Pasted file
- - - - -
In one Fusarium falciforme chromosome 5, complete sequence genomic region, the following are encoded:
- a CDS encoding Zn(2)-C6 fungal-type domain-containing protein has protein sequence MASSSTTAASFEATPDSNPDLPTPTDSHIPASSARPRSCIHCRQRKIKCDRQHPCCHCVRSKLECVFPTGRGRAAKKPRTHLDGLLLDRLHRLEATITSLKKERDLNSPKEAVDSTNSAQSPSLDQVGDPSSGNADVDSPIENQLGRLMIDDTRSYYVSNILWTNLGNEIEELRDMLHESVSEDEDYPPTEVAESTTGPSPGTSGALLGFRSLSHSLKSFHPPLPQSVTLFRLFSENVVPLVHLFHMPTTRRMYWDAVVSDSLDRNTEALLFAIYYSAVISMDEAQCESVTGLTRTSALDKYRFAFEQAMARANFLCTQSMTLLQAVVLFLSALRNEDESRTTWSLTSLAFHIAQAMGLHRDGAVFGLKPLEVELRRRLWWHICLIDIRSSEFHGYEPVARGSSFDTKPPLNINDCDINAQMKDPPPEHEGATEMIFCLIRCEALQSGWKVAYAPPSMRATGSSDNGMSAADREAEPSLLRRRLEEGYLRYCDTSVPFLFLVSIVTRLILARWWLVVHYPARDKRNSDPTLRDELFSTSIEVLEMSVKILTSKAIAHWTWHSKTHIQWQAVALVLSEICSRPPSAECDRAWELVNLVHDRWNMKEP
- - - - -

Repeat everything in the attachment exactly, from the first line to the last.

In one Fusarium falciforme chromosome 5, complete sequence genomic region, the following are encoded:
- a CDS encoding Zn(2)-C6 fungal-type domain-containing protein has protein sequence MASSSTTAASFEATPDSNPDLPTPTDSHIPASSARPRSCIHCRQRKIKCDRQHPCCHCVRSKLECVFPTGRGRAAKKPRTHLDGLLLDRLHRLEATITSLKKERDLNSPKEAVDSTNSAQSPSLDQVGDPSSGNADVDSPIENQLGRLMIDDTRSYYVSNILWTNLGNEIEELRDMLHESVSEDEDYPPTEVAESTTGPSPGTSGALLGFRSLSHSLKSFHPPLPQSVTLFRLFSENVVPLVHLFHMPTTRRMYWDAVVSDSLDRNTEALLFAIYYSAVISMDEAQCESVTGLTRTSALDKYRFAFEQAMARANFLCTQSMTLLQAVVLFLSALRNEDESRTTWSLTSLAFHIAQAMGLHRDGAVFGLKPLEVELRRRLWWHICLIDIRSSEFHGYEPVARGSSFDTKPPLNINDCDINAQMKDPPPEHEGATEMIFCLIRCEALQSGWKVAYAPPSMRATGSSDNGMSAADREAEPSLLRRRLEEGYLRYCDTSVPFLFLVSIVTRLILARWWLVVHYPARDKRNSDPTLRDELFSTSIEVLEMSVKILTSKAIAHWTWHSKTHIQWQAVALVLSEICSRPPSAECDRAWELVNLVHDRWNMKEP